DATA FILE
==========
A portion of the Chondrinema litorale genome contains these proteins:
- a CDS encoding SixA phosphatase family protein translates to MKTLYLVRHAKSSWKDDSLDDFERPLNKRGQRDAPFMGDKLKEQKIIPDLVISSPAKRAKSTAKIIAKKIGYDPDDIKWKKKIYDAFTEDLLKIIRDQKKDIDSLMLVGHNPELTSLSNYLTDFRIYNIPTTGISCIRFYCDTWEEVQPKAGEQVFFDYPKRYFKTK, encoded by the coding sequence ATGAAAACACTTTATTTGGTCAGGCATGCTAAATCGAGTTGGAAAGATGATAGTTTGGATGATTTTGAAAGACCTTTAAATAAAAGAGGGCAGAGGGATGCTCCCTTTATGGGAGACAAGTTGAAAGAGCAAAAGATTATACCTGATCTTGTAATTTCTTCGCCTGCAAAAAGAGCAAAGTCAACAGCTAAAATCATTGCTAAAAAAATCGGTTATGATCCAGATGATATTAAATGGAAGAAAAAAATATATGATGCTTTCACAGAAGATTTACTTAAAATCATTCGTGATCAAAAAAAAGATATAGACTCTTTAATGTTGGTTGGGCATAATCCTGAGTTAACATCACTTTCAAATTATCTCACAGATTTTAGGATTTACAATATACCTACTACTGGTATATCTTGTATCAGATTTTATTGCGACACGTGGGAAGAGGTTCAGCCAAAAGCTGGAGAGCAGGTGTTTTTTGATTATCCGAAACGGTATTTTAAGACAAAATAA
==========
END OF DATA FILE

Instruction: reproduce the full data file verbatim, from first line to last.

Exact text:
A portion of the Chondrinema litorale genome contains these proteins:
- a CDS encoding SixA phosphatase family protein translates to MKTLYLVRHAKSSWKDDSLDDFERPLNKRGQRDAPFMGDKLKEQKIIPDLVISSPAKRAKSTAKIIAKKIGYDPDDIKWKKKIYDAFTEDLLKIIRDQKKDIDSLMLVGHNPELTSLSNYLTDFRIYNIPTTGISCIRFYCDTWEEVQPKAGEQVFFDYPKRYFKTK, encoded by the coding sequence ATGAAAACACTTTATTTGGTCAGGCATGCTAAATCGAGTTGGAAAGATGATAGTTTGGATGATTTTGAAAGACCTTTAAATAAAAGAGGGCAGAGGGATGCTCCCTTTATGGGAGACAAGTTGAAAGAGCAAAAGATTATACCTGATCTTGTAATTTCTTCGCCTGCAAAAAGAGCAAAGTCAACAGCTAAAATCATTGCTAAAAAAATCGGTTATGATCCAGATGATATTAAATGGAAGAAAAAAATATATGATGCTTTCACAGAAGATTTACTTAAAATCATTCGTGATCAAAAAAAAGATATAGACTCTTTAATGTTGGTTGGGCATAATCCTGAGTTAACATCACTTTCAAATTATCTCACAGATTTTAGGATTTACAATATACCTACTACTGGTATATCTTGTATCAGATTTTATTGCGACACGTGGGAAGAGGTTCAGCCAAAAGCTGGAGAGCAGGTGTTTTTTGATTATCCGAAACGGTATTTTAAGACAAAATAA